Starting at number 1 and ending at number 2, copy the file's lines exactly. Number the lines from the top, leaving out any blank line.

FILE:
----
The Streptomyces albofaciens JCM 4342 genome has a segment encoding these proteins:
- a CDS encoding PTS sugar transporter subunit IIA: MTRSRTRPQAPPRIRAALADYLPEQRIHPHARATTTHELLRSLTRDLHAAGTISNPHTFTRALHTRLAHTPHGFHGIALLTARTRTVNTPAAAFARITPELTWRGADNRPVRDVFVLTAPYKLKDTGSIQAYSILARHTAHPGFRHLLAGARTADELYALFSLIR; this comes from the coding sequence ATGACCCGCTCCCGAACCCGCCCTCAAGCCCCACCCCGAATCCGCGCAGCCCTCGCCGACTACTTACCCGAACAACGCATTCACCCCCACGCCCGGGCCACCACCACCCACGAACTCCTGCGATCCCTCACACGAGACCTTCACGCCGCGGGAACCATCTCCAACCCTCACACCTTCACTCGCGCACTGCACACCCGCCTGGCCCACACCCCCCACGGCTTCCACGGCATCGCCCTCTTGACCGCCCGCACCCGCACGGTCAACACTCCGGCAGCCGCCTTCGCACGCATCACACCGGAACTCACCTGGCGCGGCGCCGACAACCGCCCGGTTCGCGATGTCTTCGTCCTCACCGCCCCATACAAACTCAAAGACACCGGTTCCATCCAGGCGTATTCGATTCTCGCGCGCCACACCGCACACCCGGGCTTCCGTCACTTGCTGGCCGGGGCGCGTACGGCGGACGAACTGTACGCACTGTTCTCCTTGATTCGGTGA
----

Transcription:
The Streptomyces albofaciens JCM 4342 genome has a segment encoding these proteins:
- a CDS encoding PTS sugar transporter subunit IIA: MTRSRTRPQAPPRIRAALADYLPEQRIHPHARATTTHELLRSLTRDLHAAGTISNPHTFTRALHTRLAHTPHGFHGIALLTARTRTVNTPAAAFARITPELTWRGADNRPVRDVFVLTAPYKLKDTGSIQAYSILARHTAHPGFRHLLAGARTADELYALFSLIR; this comes from the coding sequence ATGACCCGCTCCCGAACCCGCCCTCAAGCCCCACCCCGAATCCGCGCAGCCCTCGCCGACTACTTACCCGAACAACGCATTCACCCCCACGCCCGGGCCACCACCACCCACGAACTCCTGCGATCCCTCACACGAGACCTTCACGCCGCGGGAACCATCTCCAACCCTCACACCTTCACTCGCGCACTGCACACCCGCCTGGCCCACACCCCCCACGGCTTCCACGGCATCGCCCTCTTGACCGCCCGCACCCGCACGGTCAACACTCCGGCAGCCGCCTTCGCACGCATCACACCGGAACTCACCTGGCGCGGCGCCGACAACCGCCCGGTTCGCGATGTCTTCGTCCTCACCGCCCCATACAAACTCAAAGACACCGGTTCCATCCAGGCGTATTCGATTCTCGCGCGCCACACCGCACACCCGGGCTTCCGTCACTTGCTGGCCGGGGCGCGTACGGCGGACGAACTGTACGCACTGTTCTCCTTGATTCGGTGA